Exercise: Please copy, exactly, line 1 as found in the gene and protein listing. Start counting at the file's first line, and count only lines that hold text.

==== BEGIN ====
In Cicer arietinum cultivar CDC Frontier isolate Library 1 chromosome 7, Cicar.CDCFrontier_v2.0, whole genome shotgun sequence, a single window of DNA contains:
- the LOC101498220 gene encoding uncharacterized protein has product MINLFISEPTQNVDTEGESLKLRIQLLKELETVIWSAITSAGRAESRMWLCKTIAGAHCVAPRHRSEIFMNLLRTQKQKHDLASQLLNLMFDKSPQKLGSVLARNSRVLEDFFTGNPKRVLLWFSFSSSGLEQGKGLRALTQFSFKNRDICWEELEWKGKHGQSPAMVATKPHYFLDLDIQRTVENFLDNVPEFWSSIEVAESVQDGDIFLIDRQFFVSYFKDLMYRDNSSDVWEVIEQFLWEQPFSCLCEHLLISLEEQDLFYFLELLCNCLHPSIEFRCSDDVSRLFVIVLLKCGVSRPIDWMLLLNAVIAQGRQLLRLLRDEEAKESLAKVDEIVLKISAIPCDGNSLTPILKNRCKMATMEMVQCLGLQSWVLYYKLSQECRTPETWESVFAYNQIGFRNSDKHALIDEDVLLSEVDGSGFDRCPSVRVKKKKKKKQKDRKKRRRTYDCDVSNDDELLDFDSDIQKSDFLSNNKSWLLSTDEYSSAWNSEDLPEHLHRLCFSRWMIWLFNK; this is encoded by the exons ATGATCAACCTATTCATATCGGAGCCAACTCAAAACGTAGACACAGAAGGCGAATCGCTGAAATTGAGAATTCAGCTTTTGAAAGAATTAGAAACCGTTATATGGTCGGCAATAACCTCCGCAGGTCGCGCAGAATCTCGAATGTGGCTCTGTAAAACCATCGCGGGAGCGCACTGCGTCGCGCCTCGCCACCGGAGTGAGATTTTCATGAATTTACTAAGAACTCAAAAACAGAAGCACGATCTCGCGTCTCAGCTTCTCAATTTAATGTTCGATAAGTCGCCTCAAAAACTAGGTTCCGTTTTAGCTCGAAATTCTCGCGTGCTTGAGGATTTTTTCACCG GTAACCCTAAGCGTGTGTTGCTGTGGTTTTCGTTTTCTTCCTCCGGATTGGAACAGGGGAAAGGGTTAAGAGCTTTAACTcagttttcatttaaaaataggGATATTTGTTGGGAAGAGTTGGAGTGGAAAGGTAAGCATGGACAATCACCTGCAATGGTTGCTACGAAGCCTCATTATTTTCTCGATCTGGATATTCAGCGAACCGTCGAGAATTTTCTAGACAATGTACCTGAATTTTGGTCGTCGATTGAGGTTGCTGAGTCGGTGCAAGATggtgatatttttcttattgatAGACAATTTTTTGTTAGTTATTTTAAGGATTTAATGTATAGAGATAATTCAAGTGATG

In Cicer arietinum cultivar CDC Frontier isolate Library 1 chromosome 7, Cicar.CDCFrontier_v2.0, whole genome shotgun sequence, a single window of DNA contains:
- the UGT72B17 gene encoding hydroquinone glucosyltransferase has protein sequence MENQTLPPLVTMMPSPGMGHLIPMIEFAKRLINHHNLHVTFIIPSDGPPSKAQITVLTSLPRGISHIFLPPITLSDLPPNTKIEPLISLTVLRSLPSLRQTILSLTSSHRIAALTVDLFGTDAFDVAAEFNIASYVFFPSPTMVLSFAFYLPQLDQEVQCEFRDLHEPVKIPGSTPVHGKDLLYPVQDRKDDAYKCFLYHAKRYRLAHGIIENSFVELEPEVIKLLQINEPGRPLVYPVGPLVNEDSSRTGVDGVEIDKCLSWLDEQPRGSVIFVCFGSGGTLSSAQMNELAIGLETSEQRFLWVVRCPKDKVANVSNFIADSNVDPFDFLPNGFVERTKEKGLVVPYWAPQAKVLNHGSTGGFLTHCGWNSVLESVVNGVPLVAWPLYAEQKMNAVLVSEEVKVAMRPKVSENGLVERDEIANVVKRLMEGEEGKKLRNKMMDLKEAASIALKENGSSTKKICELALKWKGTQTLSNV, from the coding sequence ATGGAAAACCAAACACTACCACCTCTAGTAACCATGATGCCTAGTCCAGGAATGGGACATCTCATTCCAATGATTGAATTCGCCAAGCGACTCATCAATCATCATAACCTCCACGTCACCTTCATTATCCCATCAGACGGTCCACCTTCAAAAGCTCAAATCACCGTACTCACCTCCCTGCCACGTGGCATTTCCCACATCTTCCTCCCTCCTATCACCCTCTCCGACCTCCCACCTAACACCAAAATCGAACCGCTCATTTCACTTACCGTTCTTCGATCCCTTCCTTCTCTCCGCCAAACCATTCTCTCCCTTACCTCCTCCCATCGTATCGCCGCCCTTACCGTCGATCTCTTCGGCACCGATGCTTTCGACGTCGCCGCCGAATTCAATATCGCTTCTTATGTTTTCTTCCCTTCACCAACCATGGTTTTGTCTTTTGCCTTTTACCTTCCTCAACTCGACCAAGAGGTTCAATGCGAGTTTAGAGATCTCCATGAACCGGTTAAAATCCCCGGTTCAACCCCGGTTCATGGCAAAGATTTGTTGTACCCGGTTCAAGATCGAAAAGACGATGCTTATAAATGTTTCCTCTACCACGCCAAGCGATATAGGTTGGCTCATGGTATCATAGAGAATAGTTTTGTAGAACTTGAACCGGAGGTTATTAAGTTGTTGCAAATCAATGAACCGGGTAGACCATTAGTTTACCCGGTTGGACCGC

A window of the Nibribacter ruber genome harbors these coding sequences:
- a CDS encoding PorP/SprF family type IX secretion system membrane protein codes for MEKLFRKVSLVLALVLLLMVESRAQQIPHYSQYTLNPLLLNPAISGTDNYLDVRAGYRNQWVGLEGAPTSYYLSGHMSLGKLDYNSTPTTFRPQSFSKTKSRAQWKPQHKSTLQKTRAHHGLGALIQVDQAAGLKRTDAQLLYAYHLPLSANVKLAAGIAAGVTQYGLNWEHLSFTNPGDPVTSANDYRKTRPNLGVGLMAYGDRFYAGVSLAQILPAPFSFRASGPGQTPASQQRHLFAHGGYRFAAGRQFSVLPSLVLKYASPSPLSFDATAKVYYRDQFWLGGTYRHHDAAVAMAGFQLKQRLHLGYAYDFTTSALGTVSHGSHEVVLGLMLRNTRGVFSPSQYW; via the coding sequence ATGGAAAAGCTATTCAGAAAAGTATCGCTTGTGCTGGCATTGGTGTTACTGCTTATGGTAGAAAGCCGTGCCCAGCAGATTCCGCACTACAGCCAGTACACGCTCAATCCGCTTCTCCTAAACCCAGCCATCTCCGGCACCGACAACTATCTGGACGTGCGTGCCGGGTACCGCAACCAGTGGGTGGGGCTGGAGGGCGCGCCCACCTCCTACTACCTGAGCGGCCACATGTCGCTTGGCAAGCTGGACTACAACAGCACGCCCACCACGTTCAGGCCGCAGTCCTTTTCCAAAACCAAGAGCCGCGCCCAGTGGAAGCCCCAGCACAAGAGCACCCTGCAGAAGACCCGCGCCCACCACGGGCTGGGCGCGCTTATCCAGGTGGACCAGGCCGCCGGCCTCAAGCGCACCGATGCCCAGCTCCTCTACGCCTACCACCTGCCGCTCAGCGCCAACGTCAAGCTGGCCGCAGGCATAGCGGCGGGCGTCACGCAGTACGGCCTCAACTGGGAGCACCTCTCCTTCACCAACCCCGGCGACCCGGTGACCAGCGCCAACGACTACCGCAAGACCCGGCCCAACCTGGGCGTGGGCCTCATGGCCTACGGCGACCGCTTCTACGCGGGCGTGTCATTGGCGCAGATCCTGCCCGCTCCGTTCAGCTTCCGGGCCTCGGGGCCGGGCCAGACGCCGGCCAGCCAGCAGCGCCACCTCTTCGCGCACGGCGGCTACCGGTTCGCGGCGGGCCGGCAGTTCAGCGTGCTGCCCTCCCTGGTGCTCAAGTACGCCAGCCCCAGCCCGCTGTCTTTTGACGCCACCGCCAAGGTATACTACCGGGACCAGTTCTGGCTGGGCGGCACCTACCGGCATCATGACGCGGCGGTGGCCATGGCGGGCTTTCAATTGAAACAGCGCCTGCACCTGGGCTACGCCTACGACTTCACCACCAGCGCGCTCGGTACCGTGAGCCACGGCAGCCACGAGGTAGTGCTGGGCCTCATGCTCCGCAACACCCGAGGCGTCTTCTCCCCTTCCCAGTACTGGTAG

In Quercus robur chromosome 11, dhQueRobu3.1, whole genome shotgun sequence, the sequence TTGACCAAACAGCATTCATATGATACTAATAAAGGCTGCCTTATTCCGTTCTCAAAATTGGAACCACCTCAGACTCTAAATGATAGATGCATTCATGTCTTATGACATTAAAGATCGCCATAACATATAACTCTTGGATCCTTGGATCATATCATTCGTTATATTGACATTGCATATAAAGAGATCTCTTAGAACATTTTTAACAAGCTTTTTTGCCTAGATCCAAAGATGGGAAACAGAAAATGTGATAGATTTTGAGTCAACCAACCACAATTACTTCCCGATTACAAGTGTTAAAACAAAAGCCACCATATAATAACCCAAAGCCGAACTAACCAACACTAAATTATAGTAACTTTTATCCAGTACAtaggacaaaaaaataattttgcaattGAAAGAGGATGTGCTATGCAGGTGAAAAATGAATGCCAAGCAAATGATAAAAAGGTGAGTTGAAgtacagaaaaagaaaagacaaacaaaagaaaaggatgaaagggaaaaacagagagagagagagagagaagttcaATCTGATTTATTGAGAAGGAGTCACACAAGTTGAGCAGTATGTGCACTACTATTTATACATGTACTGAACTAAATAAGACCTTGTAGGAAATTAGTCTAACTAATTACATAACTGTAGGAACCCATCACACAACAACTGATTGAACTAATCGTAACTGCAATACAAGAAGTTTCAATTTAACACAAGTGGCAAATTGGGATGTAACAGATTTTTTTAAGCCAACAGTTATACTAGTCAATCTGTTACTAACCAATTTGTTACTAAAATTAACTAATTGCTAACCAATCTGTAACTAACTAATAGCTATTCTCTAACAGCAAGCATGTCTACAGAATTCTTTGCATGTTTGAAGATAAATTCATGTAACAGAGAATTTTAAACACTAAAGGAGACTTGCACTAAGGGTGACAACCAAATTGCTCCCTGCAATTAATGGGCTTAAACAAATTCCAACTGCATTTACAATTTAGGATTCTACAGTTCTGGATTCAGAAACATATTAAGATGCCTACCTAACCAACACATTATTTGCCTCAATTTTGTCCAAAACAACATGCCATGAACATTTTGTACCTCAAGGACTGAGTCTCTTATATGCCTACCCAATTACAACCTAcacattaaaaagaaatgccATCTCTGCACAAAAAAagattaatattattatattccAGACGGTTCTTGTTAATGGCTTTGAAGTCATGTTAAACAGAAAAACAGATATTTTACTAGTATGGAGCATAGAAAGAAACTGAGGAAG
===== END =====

In Cicer arietinum cultivar CDC Frontier isolate Library 1 chromosome 7, Cicar.CDCFrontier_v2.0, whole genome shotgun sequence, a single window of DNA contains: